Title

Essays on measurement error, nonstationary panels and nonparametrics econometrics

Date of Award

2008

Degree Type

Dissertation

Degree Name

Doctor of Philosophy (PhD)

Department

Economics

Keywords

Panel data, Measurement error, Nonstationary, Nonparametrics, Nonstationary panels, Econometrics

Subject Categories

Economics | Economic Theory | Social and Behavioral Sciences

Abstract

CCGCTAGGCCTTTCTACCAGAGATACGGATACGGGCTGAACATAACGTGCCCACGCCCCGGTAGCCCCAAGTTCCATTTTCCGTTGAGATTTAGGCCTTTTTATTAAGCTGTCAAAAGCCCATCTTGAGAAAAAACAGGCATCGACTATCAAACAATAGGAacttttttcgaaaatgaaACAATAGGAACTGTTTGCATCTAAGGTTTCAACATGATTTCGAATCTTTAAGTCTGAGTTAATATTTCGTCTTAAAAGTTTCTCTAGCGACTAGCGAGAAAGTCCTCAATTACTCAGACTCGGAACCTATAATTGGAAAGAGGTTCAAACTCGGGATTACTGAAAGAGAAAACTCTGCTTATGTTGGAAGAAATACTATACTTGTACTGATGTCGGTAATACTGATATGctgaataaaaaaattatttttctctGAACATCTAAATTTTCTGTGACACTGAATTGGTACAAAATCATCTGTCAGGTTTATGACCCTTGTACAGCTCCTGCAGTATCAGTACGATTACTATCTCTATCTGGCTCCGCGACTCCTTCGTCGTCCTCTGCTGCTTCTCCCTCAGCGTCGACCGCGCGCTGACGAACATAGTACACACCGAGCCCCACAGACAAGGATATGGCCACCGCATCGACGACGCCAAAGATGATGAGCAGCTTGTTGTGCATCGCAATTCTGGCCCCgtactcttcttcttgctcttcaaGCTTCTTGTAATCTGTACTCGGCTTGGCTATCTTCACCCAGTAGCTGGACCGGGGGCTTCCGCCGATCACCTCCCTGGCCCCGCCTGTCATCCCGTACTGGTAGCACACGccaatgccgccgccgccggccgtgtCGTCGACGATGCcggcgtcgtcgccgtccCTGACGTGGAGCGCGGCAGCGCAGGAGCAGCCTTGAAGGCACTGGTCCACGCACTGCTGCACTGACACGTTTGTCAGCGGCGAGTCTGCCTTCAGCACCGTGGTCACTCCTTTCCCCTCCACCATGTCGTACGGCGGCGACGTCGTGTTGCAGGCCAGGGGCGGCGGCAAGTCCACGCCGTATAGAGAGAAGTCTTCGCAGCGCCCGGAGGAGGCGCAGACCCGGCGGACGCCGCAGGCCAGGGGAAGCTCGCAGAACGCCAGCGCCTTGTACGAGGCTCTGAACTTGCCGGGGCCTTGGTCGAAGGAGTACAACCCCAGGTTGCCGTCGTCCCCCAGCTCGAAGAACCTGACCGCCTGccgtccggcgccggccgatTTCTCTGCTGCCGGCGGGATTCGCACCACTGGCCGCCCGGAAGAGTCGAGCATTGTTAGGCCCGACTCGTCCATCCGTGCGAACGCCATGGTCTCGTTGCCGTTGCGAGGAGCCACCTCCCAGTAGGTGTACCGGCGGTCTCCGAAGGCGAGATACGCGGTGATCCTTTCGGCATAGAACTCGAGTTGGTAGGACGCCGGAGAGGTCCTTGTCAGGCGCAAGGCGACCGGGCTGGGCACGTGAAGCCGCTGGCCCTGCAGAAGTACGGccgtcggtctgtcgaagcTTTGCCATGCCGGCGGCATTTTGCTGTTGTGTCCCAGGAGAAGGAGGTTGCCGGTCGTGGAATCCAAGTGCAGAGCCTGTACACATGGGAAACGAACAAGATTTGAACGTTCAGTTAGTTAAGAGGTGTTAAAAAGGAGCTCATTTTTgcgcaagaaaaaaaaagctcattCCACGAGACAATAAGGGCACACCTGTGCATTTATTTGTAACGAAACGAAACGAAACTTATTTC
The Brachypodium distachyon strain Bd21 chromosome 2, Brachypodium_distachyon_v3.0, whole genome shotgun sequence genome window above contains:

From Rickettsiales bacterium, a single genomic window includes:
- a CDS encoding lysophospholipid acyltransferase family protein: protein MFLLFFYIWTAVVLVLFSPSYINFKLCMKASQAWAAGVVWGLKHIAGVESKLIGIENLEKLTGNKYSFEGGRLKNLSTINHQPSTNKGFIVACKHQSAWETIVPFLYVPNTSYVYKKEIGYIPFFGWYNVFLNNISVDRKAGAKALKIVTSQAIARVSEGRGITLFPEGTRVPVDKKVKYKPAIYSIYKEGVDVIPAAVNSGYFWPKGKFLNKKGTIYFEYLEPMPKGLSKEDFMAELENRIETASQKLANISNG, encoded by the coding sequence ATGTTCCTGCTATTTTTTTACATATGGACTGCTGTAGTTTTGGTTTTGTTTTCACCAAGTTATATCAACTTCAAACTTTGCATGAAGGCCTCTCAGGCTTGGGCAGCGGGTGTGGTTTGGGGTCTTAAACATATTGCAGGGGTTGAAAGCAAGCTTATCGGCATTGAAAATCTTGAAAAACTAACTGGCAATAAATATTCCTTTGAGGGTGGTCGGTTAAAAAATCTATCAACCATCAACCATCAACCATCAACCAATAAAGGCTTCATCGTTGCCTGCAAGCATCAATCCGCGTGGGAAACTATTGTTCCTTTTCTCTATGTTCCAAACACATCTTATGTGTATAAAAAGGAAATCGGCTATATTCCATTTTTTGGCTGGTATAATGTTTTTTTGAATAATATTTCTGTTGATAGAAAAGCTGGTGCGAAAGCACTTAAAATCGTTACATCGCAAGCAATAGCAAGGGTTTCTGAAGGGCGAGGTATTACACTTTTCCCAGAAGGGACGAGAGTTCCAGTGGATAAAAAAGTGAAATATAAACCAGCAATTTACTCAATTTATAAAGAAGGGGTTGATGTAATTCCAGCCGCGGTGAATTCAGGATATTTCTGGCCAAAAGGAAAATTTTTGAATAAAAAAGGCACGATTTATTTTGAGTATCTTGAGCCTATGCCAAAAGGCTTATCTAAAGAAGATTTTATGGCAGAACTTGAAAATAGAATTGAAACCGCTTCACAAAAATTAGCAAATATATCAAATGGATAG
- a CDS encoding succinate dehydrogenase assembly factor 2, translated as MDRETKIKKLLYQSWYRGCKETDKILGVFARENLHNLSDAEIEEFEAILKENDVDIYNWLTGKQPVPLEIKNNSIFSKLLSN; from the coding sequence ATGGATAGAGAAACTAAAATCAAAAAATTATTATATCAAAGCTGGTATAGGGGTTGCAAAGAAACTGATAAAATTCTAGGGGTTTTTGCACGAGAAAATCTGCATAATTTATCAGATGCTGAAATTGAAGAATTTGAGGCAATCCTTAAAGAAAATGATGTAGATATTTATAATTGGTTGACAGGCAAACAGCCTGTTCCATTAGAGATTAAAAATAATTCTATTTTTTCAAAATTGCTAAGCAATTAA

My dissertation consists three independent chapters. The first chapter studies the asymptotic properties of standard panel data estimators in a simple panel regression model with random error component disturbances. Both the regressor and the remainder disturbance term are assumed to be autoregressive and possibly non-stationary. Ordinary least squares (OLS), fixed effects (FE), first-difference (FD), and generalized least squares (GLS) estimators are shown to have asymptotic normal distributions and have different convergence rates dependent on the non-stationarity of the regressors and the remainder disturbances. The second chapter extends Robinson's (1988) partially linear estimator to admit the mix of datatypes typically encountered by applied researchers, namely, categorical (nominal and ordinal) and continuous. We employ Racine and Li's (2004) mixed data kernel method, and extend this so that a mix of continuous and/or categorical variables can appear in the nonparametric part. The coefficient estimator appearing in the linear part is shown to be [Special characters omitted.] -consistent. The third chapter examines measurement errors contained in hourly and weekly earnings reported or calculated in the Outgoing Rotation Group of Current Population Survey (CPS) and March Supplementary Survey from 1998 to 2004. The findings suggest that weekly earnings contain less errors than hourly wages, and that the Outgoing Rotation Group contains less errors than the March Supplementary CPS. The chapter also finds that the errors in the Outgoing Rotation Group and the March Supplementary CPS are not normally distributed nor independent of respondents' demographic characteristics.

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